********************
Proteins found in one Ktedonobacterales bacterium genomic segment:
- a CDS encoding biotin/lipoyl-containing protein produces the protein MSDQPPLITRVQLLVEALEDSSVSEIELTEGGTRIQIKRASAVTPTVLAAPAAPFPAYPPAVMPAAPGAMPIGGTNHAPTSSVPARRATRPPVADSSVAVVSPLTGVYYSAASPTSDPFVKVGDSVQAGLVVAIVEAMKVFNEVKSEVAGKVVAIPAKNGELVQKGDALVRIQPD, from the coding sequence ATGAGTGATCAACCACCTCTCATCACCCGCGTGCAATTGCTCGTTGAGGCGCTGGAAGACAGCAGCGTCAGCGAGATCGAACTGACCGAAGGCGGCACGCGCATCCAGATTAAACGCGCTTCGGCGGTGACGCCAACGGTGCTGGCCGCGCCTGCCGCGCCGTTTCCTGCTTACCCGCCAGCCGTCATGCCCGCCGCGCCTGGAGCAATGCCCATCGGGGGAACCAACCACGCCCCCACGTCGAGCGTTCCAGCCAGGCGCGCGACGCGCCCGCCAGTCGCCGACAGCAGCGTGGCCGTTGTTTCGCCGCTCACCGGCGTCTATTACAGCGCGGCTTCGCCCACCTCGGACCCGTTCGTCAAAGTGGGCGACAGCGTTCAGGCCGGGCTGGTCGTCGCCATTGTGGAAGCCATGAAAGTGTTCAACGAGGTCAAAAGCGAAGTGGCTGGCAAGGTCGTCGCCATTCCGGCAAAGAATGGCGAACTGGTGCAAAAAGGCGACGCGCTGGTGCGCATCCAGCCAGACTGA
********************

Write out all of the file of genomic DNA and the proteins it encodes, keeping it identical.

Proteins found in one Ktedonobacterales bacterium genomic segment:
- a CDS encoding biotin/lipoyl-containing protein produces the protein MSDQPPLITRVQLLVEALEDSSVSEIELTEGGTRIQIKRASAVTPTVLAAPAAPFPAYPPAVMPAAPGAMPIGGTNHAPTSSVPARRATRPPVADSSVAVVSPLTGVYYSAASPTSDPFVKVGDSVQAGLVVAIVEAMKVFNEVKSEVAGKVVAIPAKNGELVQKGDALVRIQPD, from the coding sequence ATGAGTGATCAACCACCTCTCATCACCCGCGTGCAATTGCTCGTTGAGGCGCTGGAAGACAGCAGCGTCAGCGAGATCGAACTGACCGAAGGCGGCACGCGCATCCAGATTAAACGCGCTTCGGCGGTGACGCCAACGGTGCTGGCCGCGCCTGCCGCGCCGTTTCCTGCTTACCCGCCAGCCGTCATGCCCGCCGCGCCTGGAGCAATGCCCATCGGGGGAACCAACCACGCCCCCACGTCGAGCGTTCCAGCCAGGCGCGCGACGCGCCCGCCAGTCGCCGACAGCAGCGTGGCCGTTGTTTCGCCGCTCACCGGCGTCTATTACAGCGCGGCTTCGCCCACCTCGGACCCGTTCGTCAAAGTGGGCGACAGCGTTCAGGCCGGGCTGGTCGTCGCCATTGTGGAAGCCATGAAAGTGTTCAACGAGGTCAAAAGCGAAGTGGCTGGCAAGGTCGTCGCCATTCCGGCAAAGAATGGCGAACTGGTGCAAAAAGGCGACGCGCTGGTGCGCATCCAGCCAGACTGA